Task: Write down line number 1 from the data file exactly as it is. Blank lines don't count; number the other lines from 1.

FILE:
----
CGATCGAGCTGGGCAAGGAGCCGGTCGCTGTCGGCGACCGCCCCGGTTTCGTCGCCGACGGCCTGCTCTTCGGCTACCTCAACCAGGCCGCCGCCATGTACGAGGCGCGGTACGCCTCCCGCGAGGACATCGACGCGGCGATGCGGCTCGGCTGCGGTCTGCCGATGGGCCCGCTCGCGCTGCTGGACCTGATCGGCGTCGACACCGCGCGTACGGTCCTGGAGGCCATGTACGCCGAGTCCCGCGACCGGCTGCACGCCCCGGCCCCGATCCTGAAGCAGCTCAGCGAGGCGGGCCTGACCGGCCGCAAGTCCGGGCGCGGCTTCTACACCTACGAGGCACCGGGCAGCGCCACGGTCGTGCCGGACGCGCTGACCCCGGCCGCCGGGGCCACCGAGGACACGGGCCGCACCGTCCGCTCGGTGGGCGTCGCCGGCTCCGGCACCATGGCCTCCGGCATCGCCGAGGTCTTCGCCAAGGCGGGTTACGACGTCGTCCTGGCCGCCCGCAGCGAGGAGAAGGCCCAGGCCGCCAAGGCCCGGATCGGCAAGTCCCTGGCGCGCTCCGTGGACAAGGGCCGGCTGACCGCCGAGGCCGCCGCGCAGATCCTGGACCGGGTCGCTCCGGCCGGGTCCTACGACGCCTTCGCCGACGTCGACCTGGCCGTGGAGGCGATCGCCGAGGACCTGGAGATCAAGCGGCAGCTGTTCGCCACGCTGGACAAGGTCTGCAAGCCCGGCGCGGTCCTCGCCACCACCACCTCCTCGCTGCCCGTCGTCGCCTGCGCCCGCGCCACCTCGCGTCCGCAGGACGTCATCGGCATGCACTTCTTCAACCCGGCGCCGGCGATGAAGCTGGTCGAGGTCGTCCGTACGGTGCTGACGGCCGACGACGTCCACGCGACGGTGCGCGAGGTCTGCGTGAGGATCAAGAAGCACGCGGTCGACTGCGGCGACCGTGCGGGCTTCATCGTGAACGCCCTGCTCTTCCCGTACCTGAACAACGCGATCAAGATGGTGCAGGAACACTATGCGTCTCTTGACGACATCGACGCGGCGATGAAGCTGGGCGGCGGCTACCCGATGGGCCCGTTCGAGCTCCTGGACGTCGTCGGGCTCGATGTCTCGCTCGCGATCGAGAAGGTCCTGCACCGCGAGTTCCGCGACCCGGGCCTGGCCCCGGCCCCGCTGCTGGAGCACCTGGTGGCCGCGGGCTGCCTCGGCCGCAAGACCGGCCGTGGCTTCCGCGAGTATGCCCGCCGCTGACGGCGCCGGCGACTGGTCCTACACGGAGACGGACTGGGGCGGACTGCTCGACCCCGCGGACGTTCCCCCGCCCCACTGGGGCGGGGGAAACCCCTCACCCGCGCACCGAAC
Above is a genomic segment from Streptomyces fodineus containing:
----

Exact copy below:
CGATCGAGCTGGGCAAGGAGCCGGTCGCTGTCGGCGACCGCCCCGGTTTCGTCGCCGACGGCCTGCTCTTCGGCTACCTCAACCAGGCCGCCGCCATGTACGAGGCGCGGTACGCCTCCCGCGAGGACATCGACGCGGCGATGCGGCTCGGCTGCGGTCTGCCGATGGGCCCGCTCGCGCTGCTGGACCTGATCGGCGTCGACACCGCGCGTACGGTCCTGGAGGCCATGTACGCCGAGTCCCGCGACCGGCTGCACGCCCCGGCCCCGATCCTGAAGCAGCTCAGCGAGGCGGGCCTGACCGGCCGCAAGTCCGGGCGCGGCTTCTACACCTACGAGGCACCGGGCAGCGCCACGGTCGTGCCGGACGCGCTGACCCCGGCCGCCGGGGCCACCGAGGACACGGGCCGCACCGTCCGCTCGGTGGGCGTCGCCGGCTCCGGCACCATGGCCTCCGGCATCGCCGAGGTCTTCGCCAAGGCGGGTTACGACGTCGTCCTGGCCGCCCGCAGCGAGGAGAAGGCCCAGGCCGCCAAGGCCCGGATCGGCAAGTCCCTGGCGCGCTCCGTGGACAAGGGCCGGCTGACCGCCGAGGCCGCCGCGCAGATCCTGGACCGGGTCGCTCCGGCCGGGTCCTACGACGCCTTCGCCGACGTCGACCTGGCCGTGGAGGCGATCGCCGAGGACCTGGAGATCAAGCGGCAGCTGTTCGCCACGCTGGACAAGGTCTGCAAGCCCGGCGCGGTCCTCGCCACCACCACCTCCTCGCTGCCCGTCGTCGCCTGCGCCCGCGCCACCTCGCGTCCGCAGGACGTCATCGGCATGCACTTCTTCAACCCGGCGCCGGCGATGAAGCTGGTCGAGGTCGTCCGTACGGTGCTGACGGCCGACGACGTCCACGCGACGGTGCGCGAGGTCTGCGTGAGGATCAAGAAGCACGCGGTCGACTGCGGCGACCGTGCGGGCTTCATCGTGAACGCCCTGCTCTTCCCGTACCTGAACAACGCGATCAAGATGGTGCAGGAACACTATGCGTCTCTTGACGACATCGACGCGGCGATGAAGCTGGGCGGCGGCTACCCGATGGGCCCGTTCGAGCTCCTGGACGTCGTCGGGCTCGATGTCTCGCTCGCGATCGAGAAGGTCCTGCACCGCGAGTTCCGCGACCCGGGCCTGGCCCCGGCCCCGCTGCTGGAGCACCTGGTGGCCGCGGGCTGCCTCGGCCGCAAGACCGGCCGTGGCTTCCGCGAGTATGCCCGCCGCTGACGGCGCCGGCGACTGGTCCTACACGGAGACGGACTGGGGCGGACTGCTCGACCCCGCGGACGTTCCCCCGCCCCACTGGGGCGGGGGAAACCCCTCACCCGCGCACCGAAC